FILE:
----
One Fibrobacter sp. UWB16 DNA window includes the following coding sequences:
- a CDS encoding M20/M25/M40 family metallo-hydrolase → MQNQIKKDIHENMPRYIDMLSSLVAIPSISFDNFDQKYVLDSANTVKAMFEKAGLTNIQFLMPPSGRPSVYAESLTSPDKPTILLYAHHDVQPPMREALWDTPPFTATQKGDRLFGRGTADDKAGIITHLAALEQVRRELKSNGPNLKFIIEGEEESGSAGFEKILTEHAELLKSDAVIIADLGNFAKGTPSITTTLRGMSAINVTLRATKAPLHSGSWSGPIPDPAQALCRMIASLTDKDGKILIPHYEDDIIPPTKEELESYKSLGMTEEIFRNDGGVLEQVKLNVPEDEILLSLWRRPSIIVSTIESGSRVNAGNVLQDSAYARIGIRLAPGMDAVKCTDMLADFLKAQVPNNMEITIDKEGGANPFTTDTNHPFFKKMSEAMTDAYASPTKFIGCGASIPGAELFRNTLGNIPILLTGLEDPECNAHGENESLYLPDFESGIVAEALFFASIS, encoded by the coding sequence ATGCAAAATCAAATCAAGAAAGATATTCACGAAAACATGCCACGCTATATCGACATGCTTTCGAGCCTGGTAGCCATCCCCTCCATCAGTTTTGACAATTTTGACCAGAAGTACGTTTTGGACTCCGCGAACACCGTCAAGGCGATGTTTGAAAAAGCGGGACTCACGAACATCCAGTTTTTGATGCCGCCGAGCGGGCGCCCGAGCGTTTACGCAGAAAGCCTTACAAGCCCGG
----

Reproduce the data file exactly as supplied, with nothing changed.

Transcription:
One Fibrobacter sp. UWB16 DNA window includes the following coding sequences:
- a CDS encoding M20/M25/M40 family metallo-hydrolase → MQNQIKKDIHENMPRYIDMLSSLVAIPSISFDNFDQKYVLDSANTVKAMFEKAGLTNIQFLMPPSGRPSVYAESLTSPDKPTILLYAHHDVQPPMREALWDTPPFTATQKGDRLFGRGTADDKAGIITHLAALEQVRRELKSNGPNLKFIIEGEEESGSAGFEKILTEHAELLKSDAVIIADLGNFAKGTPSITTTLRGMSAINVTLRATKAPLHSGSWSGPIPDPAQALCRMIASLTDKDGKILIPHYEDDIIPPTKEELESYKSLGMTEEIFRNDGGVLEQVKLNVPEDEILLSLWRRPSIIVSTIESGSRVNAGNVLQDSAYARIGIRLAPGMDAVKCTDMLADFLKAQVPNNMEITIDKEGGANPFTTDTNHPFFKKMSEAMTDAYASPTKFIGCGASIPGAELFRNTLGNIPILLTGLEDPECNAHGENESLYLPDFESGIVAEALFFASIS, encoded by the coding sequence ATGCAAAATCAAATCAAGAAAGATATTCACGAAAACATGCCACGCTATATCGACATGCTTTCGAGCCTGGTAGCCATCCCCTCCATCAGTTTTGACAATTTTGACCAGAAGTACGTTTTGGACTCCGCGAACACCGTCAAGGCGATGTTTGAAAAAGCGGGACTCACGAACATCCAGTTTTTGATGCCGCCGAGCGGGCGCCCGAGCGTTTACGCAGAAAGCCTTACAAGCCCGG